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Paget's Disease of the Nipple

How Is Paget’s Disease of the Nipple Diagnosed?

If a health care provider suspects Paget’s disease of the nipple, cytology is performed by testing the nipple discharge. If the test is negative, a biopsy of the nipple skin is performed. In a biopsy, the doctor removes a small sample of tissue that is examined for the presence of Paget's cells.

Because most people with Paget’s disease of the nipple also have underlying breast cancer, a physical exam, mammography (X-ray of the breast), and possible a breast MRI scan are used to make a complete diagnosis.

How Is Paget’s Disease of the Nipple Treated?

Surgery is the most common treatment for Paget’s disease of the nipple. The specific treatment often depends on the characteristics of the underlying breast cancer.

A modified radical mastectomy may be recommended when invasive cancer or extensive ductal carcinoma in situ (DCIS) has been diagnosed. In this operation, the surgeon removes the breast, the lining over the chest muscles, and samples of the lymph nodes under the arm. In cases where underlying breast cancer is not invasive, the surgeon may perform a simple mastectomy to remove only the breast and the lining over the chest muscles.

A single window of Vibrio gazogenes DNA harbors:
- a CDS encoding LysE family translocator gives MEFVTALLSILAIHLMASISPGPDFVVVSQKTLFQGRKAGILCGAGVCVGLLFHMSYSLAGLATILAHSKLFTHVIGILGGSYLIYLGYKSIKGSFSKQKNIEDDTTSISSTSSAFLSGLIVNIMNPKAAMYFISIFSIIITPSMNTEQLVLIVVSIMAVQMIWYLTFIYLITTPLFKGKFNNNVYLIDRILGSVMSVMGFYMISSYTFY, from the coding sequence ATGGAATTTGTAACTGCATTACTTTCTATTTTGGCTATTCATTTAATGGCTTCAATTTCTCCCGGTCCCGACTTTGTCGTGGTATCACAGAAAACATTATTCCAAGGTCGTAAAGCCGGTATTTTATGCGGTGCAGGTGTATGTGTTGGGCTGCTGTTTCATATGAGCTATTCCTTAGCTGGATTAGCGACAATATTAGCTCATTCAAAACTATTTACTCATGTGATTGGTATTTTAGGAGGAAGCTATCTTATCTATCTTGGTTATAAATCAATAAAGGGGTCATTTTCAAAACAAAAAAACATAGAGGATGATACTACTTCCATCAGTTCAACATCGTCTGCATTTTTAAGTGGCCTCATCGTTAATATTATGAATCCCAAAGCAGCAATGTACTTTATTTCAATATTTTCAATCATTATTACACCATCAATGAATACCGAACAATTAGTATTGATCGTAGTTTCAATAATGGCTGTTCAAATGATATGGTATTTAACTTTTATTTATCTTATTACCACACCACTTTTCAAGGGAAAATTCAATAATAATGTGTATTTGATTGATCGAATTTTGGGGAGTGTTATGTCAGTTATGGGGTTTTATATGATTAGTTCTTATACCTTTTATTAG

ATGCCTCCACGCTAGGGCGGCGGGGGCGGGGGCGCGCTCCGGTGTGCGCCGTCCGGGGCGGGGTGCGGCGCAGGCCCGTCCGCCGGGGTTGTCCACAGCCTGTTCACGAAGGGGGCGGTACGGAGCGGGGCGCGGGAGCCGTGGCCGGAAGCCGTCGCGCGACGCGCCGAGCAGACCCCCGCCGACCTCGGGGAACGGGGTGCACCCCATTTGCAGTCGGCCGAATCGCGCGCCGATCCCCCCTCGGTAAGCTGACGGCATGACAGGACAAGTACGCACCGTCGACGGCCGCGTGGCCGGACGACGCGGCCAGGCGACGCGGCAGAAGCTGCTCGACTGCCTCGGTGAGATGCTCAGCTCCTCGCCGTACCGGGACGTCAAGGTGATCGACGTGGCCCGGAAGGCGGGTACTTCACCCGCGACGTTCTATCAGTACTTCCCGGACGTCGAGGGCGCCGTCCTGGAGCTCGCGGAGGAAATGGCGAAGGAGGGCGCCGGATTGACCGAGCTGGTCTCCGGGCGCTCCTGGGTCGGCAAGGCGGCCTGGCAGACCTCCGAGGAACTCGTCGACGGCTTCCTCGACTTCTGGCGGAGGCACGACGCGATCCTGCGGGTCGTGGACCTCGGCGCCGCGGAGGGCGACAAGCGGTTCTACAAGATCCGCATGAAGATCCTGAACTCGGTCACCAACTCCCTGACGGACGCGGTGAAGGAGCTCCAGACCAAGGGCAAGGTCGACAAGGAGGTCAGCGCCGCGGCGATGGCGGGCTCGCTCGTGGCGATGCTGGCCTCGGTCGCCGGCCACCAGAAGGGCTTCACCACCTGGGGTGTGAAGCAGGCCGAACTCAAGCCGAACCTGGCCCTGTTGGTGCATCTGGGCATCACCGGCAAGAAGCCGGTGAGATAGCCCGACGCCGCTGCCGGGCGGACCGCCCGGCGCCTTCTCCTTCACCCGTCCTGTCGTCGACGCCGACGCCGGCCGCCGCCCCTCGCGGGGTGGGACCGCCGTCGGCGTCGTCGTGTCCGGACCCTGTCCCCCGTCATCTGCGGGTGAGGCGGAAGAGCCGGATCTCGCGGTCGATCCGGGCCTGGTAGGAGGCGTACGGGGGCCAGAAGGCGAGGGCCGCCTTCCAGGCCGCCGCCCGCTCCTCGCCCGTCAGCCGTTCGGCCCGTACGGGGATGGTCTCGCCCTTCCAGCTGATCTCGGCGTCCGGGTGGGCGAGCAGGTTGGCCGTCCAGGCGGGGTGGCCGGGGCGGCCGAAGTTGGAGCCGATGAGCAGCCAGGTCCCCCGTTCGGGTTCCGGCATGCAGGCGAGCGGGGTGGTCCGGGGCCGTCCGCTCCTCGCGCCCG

Alternatively, patients whose disease is confined to the nipple and the surrounding area may undergo breast-conserving surgery or lumpectomy followed by radiation therapy. During breast-conserving surgery, the surgeon removes the nipple, areola, and the entire portion of the breast believed to contain the cancer. In most cases, radiation therapy is also used to help prevent recurrence of the cancer.

WebMD Medical Reference

Reviewed by Nivin Todd, MD on May 17, 2014
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